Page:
DID YOU KNOW: Cataracts can be removed easily and vision restored almost immediately

BY CHARL BOSCH - AUGUST 5, 2014

Cataracts are a major cause of blindness across the world. However, they can be treated, and vision restored, if operated on by a competent ophthalmologist, says Dr Deon Doubell at the Eye and Laser Institute in Mill Park, Port Elizabeth.

“A cataract is a clouding of the lens inside the eye and leads to decreased vision. The opacification of the lens obstructs light from passing and being focussed on the retina at the back of the eye,” he explains, adding that most patients have a common misconception as to what a cataract is.

Dr Doubell describes; “The skin that grows over the eye is not a cataract but a pterygium, which develops because of exposure to the elements. Cataracts can be caused by age, injuries, diseases such as diabetes and certain medications like steroids and can be hereditary.”

While cataracts are difficult to detect at their onset, he says you can look out for symptoms like having difficulties in appreciating colours - whites become yellows while blues are filtered, changes in contrasts, struggling with in driving, reading, recognising faces and failing to cope with the glare in bright light.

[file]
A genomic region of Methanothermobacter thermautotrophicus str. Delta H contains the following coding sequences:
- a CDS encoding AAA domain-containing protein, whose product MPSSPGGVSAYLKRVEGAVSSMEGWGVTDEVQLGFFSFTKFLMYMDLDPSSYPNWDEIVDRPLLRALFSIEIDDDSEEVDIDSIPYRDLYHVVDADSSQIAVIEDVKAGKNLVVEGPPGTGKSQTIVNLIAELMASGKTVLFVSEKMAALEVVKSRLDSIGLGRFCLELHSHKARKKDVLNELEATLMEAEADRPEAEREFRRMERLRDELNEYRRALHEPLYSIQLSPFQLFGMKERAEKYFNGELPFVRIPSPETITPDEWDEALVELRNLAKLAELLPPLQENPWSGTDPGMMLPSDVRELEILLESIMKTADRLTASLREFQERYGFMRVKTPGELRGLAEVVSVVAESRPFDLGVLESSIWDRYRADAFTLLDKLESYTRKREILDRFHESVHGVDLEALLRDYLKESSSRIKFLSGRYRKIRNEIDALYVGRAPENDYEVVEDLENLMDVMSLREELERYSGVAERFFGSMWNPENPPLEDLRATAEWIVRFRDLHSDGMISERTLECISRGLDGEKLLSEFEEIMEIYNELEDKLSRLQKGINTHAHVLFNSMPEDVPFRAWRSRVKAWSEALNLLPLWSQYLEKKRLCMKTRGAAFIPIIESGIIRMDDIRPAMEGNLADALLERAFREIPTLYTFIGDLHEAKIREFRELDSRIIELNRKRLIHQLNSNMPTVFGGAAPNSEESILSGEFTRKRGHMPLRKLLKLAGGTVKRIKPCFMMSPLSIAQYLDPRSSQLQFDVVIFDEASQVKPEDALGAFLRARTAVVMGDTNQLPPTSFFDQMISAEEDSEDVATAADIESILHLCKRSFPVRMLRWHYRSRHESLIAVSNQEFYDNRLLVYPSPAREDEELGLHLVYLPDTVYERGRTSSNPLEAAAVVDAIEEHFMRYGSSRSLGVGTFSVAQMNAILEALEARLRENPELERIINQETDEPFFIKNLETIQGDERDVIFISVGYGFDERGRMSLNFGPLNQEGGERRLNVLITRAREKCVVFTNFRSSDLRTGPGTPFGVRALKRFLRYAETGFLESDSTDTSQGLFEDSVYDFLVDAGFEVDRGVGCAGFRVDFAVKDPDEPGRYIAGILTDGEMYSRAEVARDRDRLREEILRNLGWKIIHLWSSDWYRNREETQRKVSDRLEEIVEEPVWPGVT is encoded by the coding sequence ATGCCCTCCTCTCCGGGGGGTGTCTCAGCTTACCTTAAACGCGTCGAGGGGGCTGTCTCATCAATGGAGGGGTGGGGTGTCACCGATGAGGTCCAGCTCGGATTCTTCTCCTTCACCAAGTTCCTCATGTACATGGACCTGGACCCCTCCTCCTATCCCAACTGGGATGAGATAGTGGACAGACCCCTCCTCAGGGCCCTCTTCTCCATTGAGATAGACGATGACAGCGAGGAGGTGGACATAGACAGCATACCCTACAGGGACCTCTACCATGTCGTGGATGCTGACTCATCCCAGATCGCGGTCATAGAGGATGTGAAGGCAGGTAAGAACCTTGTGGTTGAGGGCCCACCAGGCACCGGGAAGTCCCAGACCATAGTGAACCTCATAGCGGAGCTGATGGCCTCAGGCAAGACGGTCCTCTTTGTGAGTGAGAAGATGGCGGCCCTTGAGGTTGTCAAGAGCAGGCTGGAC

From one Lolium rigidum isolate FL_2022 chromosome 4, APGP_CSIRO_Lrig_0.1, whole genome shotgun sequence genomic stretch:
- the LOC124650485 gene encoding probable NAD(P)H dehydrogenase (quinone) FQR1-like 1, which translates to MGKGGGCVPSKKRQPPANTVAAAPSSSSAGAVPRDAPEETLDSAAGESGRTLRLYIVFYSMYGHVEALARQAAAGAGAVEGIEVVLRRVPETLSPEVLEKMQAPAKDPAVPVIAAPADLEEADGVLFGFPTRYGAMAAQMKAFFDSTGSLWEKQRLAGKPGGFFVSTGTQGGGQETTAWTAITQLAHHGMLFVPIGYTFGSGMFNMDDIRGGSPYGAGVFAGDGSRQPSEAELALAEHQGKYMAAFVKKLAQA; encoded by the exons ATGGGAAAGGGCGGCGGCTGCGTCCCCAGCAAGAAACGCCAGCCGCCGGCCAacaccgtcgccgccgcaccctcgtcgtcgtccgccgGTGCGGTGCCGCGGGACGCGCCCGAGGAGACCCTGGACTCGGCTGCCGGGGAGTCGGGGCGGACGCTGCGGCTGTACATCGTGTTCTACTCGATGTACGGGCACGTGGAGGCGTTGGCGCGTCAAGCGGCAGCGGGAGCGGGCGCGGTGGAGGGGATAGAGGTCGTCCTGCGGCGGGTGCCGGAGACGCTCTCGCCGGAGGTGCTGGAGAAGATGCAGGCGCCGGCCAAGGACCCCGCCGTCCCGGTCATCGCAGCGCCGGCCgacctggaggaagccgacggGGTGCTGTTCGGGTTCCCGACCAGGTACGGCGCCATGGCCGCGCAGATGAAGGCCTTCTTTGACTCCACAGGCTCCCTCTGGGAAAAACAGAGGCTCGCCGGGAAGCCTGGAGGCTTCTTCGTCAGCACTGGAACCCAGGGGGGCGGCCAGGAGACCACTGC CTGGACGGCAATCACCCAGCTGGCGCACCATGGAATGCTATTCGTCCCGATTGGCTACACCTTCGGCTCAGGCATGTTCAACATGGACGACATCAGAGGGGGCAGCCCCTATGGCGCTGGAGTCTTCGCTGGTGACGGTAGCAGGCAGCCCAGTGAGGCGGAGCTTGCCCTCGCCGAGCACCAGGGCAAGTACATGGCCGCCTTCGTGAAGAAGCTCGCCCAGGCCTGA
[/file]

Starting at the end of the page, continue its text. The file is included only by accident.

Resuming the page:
“The good news is that cataract surgery is one of the most common, quickest and safest forms of surgery. Most patients are able to return to their usual daily routine, 24 hours after the operation,” says Dr Doubell.

“The procedure lasts 30-40 minutes and vision is improved almost immediately. Approximately 90% of patients can achieve functional vision (better than 6/12) after the surgery.”

He says the basic procedure for cataract removal is done by entering the front part of the eye through a small incision, then making a small opening in the thin capsule surrounding the gel-like protein material that forms the cataract.

A thin probe is then inserted into the eye, which delivers ultra sound waves to the lens and softens it. This allows the opaque material to be removed and an artificial lens is then inserted into the capsular bag. The implanted lens is therefore inside the eye and not on the surface, like a contact lens.

“Cataract operations are mostly done under local anaesthetic – that is done by means of placing drops of the anaesthetic agent, with or sometimes without an anaesthetic injection, adjacent to the eye. A sedative is given before the anaesthetic is given and patients are mostly not aware of any unpleasant experience,” he assures.

Do you, a family member or friend suffer from a cataract? Find out more by calling the Eye & Laser Institute on 041 373 0682.